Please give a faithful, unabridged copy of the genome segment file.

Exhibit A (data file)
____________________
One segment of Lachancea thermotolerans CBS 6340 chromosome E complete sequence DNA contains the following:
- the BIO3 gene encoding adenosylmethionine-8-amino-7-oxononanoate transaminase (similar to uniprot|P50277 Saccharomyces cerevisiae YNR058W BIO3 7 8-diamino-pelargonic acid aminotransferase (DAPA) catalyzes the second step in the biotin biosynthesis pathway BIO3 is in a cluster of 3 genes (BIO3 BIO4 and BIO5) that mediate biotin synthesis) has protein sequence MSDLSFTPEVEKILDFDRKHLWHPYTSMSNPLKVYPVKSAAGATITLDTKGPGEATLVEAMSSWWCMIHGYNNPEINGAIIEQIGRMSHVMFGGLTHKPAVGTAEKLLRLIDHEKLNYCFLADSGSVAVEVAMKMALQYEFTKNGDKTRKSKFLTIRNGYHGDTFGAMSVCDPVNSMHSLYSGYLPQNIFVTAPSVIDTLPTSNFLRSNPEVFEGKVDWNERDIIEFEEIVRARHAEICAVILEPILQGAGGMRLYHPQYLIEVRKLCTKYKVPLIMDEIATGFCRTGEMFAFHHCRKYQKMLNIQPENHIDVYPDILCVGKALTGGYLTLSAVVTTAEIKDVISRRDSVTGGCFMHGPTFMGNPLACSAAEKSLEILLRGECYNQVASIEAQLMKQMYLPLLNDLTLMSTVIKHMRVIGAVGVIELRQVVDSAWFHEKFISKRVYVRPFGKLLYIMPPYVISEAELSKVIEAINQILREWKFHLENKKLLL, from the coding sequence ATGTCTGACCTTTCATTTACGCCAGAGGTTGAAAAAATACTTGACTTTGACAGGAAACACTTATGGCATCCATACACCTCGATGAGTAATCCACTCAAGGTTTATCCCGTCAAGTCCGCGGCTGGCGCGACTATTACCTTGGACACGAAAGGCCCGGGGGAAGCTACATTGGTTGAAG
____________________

One segment of Lachancea thermotolerans CBS 6340 chromosome E complete sequence DNA contains the following:
- the BIO3 gene encoding adenosylmethionine-8-amino-7-oxononanoate transaminase (similar to uniprot|P50277 Saccharomyces cerevisiae YNR058W BIO3 7 8-diamino-pelargonic acid aminotransferase (DAPA) catalyzes the second step in the biotin biosynthesis pathway BIO3 is in a cluster of 3 genes (BIO3 BIO4 and BIO5) that mediate biotin synthesis) has protein sequence MSDLSFTPEVEKILDFDRKHLWHPYTSMSNPLKVYPVKSAAGATITLDTKGPGEATLVEAMSSWWCMIHGYNNPEINGAIIEQIGRMSHVMFGGLTHKPAVGTAEKLLRLIDHEKLNYCFLADSGSVAVEVAMKMALQYEFTKNGDKTRKSKFLTIRNGYHGDTFGAMSVCDPVNSMHSLYSGYLPQNIFVTAPSVIDTLPTSNFLRSNPEVFEGKVDWNERDIIEFEEIVRARHAEICAVILEPILQGAGGMRLYHPQYLIEVRKLCTKYKVPLIMDEIATGFCRTGEMFAFHHCRKYQKMLNIQPENHIDVYPDILCVGKALTGGYLTLSAVVTTAEIKDVISRRDSVTGGCFMHGPTFMGNPLACSAAEKSLEILLRGECYNQVASIEAQLMKQMYLPLLNDLTLMSTVIKHMRVIGAVGVIELRQVVDSAWFHEKFISKRVYVRPFGKLLYIMPPYVISEAELSKVIEAINQILREWKFHLENKKLLL, from the coding sequence ATGTCTGACCTTTCATTTACGCCAGAGGTTGAAAAAATACTTGACTTTGACAGGAAACACTTATGGCATCCATACACCTCGATGAGTAATCCACTCAAGGTTTATCCCGTCAAGTCCGCGGCTGGCGCGACTATTACCTTGGACACGAAAGGCCCGGGGGAAGCTACATTGGTTGAAG